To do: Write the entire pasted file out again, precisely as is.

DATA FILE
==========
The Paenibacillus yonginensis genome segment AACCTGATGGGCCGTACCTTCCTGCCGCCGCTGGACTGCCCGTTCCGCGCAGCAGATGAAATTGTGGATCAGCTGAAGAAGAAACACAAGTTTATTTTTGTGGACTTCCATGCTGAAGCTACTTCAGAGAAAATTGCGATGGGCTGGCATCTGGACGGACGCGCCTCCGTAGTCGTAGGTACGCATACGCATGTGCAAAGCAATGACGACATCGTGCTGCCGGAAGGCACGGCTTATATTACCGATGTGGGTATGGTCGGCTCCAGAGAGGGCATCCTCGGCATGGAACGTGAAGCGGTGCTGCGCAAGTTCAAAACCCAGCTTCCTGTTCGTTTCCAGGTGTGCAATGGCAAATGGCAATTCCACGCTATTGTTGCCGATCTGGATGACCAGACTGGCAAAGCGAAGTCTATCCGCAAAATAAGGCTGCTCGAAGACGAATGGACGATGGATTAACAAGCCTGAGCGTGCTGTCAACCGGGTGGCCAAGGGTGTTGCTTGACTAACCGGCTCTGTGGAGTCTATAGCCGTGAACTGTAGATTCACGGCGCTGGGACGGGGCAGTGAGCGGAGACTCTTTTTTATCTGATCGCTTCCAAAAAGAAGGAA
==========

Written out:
The Paenibacillus yonginensis genome segment AACCTGATGGGCCGTACCTTCCTGCCGCCGCTGGACTGCCCGTTCCGCGCAGCAGATGAAATTGTGGATCAGCTGAAGAAGAAACACAAGTTTATTTTTGTGGACTTCCATGCTGAAGCTACTTCAGAGAAAATTGCGATGGGCTGGCATCTGGACGGACGCGCCTCCGTAGTCGTAGGTACGCATACGCATGTGCAAAGCAATGACGACATCGTGCTGCCGGAAGGCACGGCTTATATTACCGATGTGGGTATGGTCGGCTCCAGAGAGGGCATCCTCGGCATGGAACGTGAAGCGGTGCTGCGCAAGTTCAAAACCCAGCTTCCTGTTCGTTTCCAGGTGTGCAATGGCAAATGGCAATTCCACGCTATTGTTGCCGATCTGGATGACCAGACTGGCAAAGCGAAGTCTATCCGCAAAATAAGGCTGCTCGAAGACGAATGGACGATGGATTAACAAGCCTGAGCGTGCTGTCAACCGGGTGGCCAAGGGTGTTGCTTGACTAACCGGCTCTGTGGAGTCTATAGCCGTGAACTGTAGATTCACGGCGCTGGGACGGGGCAGTGAGCGGAGACTCTTTTTTATCTGATCGCTTCCAAAAAGAAGGAA